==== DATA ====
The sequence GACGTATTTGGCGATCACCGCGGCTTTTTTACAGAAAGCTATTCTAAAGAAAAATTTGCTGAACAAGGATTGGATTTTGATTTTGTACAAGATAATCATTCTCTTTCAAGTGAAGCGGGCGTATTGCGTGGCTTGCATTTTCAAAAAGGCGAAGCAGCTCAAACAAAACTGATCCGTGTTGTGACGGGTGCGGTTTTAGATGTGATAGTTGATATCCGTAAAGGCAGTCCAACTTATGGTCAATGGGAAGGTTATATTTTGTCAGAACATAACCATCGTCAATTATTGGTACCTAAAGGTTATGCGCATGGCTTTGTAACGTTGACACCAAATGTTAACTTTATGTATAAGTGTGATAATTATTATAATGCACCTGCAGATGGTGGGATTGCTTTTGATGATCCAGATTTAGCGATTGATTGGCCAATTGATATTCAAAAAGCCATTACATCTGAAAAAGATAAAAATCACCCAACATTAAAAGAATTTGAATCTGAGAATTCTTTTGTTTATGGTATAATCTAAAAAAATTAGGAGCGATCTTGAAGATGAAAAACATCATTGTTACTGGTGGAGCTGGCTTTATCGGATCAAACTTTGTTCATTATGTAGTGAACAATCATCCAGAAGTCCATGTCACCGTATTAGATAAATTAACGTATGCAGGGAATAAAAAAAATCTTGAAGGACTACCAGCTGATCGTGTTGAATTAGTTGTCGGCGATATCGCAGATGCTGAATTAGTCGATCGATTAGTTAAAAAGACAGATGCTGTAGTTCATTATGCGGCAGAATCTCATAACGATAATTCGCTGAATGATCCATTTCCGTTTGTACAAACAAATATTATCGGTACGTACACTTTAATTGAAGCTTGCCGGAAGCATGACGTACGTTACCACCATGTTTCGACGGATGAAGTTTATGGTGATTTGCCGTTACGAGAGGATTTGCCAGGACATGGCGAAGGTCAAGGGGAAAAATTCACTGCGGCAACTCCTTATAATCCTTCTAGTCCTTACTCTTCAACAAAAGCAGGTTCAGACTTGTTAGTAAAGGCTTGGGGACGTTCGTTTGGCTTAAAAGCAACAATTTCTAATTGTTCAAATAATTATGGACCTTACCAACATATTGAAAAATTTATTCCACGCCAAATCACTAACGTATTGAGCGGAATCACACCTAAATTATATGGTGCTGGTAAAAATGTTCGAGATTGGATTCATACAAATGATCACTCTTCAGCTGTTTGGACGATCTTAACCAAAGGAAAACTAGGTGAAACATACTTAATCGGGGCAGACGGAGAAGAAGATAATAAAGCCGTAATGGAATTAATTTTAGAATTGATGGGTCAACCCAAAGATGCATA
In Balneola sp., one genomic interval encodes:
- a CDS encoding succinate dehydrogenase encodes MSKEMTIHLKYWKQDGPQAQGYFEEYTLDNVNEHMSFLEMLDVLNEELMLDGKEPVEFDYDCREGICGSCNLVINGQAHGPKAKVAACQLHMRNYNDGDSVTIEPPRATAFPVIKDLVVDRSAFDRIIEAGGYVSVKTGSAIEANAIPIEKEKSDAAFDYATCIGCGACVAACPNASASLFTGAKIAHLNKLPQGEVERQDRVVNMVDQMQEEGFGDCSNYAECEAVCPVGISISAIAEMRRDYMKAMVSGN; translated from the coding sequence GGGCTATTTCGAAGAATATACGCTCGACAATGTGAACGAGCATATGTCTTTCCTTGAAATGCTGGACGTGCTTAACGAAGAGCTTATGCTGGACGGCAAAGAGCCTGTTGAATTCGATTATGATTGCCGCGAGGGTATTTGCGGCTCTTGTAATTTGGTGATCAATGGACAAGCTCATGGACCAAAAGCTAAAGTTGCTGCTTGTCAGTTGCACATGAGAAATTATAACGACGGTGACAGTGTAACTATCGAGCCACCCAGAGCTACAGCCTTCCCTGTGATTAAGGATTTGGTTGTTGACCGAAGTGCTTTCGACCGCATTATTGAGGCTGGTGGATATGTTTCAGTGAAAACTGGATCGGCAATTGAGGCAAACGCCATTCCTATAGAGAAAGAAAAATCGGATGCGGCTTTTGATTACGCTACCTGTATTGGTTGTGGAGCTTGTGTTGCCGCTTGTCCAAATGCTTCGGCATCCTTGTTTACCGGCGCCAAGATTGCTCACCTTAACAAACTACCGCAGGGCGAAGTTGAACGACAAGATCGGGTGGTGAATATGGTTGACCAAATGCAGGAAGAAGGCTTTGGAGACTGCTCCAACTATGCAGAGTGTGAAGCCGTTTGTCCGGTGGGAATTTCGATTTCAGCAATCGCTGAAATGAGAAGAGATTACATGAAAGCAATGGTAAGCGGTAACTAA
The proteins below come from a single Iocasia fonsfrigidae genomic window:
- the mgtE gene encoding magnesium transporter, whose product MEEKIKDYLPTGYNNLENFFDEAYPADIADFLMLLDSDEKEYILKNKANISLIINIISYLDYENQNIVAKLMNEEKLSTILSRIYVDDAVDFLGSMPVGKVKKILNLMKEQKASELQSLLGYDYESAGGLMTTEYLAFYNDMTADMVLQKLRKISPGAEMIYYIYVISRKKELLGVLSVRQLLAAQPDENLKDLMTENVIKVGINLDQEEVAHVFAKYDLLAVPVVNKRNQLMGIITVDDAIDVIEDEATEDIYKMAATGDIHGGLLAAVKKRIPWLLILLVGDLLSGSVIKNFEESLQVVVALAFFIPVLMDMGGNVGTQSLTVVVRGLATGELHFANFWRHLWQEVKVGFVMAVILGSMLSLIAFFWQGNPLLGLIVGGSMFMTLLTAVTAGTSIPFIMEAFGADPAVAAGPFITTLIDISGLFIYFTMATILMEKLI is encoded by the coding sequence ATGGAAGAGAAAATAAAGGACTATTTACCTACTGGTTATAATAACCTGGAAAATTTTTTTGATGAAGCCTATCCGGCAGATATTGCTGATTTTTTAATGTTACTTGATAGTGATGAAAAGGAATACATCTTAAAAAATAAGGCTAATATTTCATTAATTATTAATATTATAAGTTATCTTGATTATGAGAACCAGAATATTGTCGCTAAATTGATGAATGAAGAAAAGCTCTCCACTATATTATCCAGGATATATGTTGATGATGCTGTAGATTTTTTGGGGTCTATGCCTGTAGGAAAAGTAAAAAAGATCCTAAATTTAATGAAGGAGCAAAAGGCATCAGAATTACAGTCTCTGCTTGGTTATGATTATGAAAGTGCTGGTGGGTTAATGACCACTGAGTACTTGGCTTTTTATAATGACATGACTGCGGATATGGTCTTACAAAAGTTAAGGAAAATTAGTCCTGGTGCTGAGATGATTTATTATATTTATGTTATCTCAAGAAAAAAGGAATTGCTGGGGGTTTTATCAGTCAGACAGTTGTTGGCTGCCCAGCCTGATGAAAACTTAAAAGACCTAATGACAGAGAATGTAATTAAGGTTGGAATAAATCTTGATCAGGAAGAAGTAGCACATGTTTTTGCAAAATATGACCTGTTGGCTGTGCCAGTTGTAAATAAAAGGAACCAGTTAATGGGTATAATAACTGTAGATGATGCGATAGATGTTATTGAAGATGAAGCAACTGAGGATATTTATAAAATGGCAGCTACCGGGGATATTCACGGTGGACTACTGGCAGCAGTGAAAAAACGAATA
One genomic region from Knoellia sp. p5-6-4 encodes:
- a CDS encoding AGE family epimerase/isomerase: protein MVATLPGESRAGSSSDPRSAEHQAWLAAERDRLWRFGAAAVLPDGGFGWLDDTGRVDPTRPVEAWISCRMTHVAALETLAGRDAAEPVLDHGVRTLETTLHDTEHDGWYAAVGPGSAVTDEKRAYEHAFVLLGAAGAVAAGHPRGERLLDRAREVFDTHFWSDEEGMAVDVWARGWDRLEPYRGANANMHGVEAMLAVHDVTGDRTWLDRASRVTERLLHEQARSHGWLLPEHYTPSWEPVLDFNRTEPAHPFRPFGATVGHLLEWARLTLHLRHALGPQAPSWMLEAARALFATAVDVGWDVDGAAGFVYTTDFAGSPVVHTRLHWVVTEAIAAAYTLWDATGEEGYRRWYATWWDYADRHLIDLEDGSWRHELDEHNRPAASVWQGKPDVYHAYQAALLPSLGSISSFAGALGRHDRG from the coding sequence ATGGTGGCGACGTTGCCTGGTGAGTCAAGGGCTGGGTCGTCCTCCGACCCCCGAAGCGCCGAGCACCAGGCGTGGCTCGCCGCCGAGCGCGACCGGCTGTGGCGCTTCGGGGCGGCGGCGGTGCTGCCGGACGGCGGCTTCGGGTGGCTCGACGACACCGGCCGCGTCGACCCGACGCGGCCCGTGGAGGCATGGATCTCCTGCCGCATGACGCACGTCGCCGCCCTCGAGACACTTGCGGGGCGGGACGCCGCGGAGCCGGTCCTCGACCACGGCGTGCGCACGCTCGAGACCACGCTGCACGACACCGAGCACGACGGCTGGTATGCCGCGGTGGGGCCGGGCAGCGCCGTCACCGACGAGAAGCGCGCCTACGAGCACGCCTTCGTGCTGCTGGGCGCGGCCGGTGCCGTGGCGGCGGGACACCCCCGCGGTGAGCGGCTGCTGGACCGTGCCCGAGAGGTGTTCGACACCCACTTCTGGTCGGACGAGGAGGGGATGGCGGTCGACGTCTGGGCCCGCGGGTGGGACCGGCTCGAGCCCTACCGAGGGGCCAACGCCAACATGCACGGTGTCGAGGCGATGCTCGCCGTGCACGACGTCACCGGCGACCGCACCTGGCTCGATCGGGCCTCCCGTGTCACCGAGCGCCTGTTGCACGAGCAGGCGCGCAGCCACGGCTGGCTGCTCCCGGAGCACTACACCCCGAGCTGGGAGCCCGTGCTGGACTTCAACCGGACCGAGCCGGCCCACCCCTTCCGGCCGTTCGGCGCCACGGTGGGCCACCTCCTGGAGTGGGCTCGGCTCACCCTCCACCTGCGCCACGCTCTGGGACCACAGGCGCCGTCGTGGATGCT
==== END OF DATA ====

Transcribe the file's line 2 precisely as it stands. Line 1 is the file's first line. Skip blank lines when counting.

In Balneola sp., one genomic interval encodes: